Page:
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You can log into a Linux computer remotely in a number of ways.
I think there's a SourceForge project called rdesktop (?) that will let you use Windows Remote Desktop.
The native GUI mechanism is to use a remote X session. For security, this is usually disabled by default; look for the “remote X session HOWTO” on www.tldp.org for setup instructions. This will require you to install an X-Windows server on the MS-Windows machines.
There are also products like Citrix that give cross-platform GUI desktops.
Out of the box, you can get a console login using either telnet (installed on Windows by default) or the more secure ssh (look for puTTY for a Windows SSH client).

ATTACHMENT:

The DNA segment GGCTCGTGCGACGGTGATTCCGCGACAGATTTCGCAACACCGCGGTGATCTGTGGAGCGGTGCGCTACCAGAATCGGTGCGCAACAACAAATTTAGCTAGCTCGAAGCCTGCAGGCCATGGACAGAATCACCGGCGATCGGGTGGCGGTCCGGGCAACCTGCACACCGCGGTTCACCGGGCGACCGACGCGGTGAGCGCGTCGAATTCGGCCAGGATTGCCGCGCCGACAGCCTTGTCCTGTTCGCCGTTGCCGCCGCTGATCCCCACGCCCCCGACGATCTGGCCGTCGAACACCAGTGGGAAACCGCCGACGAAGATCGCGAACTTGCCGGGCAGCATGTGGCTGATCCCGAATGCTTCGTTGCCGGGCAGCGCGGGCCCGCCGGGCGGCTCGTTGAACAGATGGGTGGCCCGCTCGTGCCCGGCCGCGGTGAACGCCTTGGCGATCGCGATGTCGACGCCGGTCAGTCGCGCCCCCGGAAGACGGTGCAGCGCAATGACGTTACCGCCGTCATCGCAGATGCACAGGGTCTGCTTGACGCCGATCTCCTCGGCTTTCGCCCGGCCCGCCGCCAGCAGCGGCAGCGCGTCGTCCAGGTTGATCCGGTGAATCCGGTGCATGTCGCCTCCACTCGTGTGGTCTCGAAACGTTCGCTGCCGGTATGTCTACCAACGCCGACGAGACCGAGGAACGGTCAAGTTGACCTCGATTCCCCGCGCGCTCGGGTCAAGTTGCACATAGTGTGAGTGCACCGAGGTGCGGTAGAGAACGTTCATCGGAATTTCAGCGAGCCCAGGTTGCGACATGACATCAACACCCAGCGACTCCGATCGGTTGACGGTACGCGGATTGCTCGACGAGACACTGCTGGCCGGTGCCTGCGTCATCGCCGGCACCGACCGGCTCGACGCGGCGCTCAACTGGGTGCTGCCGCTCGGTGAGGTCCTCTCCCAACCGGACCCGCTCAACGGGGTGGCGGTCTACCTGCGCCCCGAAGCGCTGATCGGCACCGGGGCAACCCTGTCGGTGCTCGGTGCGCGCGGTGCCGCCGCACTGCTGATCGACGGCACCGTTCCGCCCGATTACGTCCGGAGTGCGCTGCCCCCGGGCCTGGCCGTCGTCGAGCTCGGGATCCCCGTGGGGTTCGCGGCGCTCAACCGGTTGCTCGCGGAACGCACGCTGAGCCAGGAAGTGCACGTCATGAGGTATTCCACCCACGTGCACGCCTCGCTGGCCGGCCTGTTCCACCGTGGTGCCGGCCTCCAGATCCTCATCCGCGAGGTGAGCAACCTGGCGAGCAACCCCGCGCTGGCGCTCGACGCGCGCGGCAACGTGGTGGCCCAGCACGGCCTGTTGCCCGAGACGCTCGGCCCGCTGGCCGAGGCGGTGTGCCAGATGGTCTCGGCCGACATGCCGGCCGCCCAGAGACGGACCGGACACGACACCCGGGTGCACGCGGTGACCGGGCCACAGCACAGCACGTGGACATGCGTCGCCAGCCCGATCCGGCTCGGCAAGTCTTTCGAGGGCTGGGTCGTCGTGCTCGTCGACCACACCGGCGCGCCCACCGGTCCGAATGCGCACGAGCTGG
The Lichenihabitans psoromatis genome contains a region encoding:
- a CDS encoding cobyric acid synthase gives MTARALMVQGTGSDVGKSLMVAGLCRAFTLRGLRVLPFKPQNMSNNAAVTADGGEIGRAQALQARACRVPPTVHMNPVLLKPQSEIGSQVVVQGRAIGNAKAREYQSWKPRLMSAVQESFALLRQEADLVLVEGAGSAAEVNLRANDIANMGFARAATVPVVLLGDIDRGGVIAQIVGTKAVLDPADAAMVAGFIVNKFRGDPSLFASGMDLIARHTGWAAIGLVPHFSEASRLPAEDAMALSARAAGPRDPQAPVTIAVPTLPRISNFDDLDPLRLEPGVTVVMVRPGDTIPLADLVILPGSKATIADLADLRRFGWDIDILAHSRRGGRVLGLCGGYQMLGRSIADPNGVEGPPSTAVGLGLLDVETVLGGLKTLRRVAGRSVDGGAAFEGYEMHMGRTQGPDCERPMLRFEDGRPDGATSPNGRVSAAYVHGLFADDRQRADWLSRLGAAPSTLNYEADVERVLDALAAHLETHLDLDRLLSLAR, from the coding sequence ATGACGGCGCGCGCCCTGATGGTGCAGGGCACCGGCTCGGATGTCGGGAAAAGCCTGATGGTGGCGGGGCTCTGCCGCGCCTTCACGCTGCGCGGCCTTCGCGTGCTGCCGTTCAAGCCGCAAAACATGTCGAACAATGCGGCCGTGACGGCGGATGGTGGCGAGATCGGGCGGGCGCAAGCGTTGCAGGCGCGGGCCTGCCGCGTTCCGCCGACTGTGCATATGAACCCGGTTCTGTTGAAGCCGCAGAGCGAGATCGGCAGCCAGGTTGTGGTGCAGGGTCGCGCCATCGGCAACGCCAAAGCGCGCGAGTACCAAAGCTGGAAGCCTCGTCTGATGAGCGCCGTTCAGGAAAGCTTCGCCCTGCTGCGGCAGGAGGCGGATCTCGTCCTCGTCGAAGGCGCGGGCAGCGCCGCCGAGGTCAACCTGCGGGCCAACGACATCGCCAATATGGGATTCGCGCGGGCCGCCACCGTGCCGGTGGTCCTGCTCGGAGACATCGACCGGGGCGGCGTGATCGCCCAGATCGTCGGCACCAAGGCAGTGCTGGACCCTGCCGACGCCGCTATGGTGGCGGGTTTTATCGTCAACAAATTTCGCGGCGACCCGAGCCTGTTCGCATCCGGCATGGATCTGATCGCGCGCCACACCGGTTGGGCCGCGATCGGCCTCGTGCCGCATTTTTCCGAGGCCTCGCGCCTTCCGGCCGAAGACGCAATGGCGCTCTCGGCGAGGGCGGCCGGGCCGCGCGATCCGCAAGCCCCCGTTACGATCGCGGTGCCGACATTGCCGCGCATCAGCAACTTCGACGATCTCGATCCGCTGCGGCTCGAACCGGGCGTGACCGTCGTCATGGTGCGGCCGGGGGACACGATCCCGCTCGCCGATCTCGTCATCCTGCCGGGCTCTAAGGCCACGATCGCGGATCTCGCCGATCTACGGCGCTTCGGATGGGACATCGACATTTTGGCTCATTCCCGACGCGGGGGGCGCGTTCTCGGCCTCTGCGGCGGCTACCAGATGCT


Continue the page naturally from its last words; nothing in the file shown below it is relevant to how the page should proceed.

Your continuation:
It's also not unknown to use an old-fashioned serial terminal plugged into the serial port. That way, you don't even need a network
scuzzman is right. TightVNC comes in windows and linux flavors. I use it on my windows box to get a graphical (mirror image) of my Mandrake desktop.
Hint: If the remote window you open is set to a lower resolution than the machine you are sitting at, the window will be easier to get around in (no scrolling). Also be prepared for a small amount of latency as you move around the remote desktop, especially if you are really, really remote.
There is a file called rc.local, usually under /etc/rc.d/ or /etc/init.d/ or /etc/rc.d/init.d/. This file is really a script that gets run as root when the computer starts up, after setting up everything else up, and before you can log in.
If you add a line like this:
su user -c 'command'
where: user is the username you wish to start the server as, and command is the command you would use to start the server
…then it will automatically start when the computer boots up.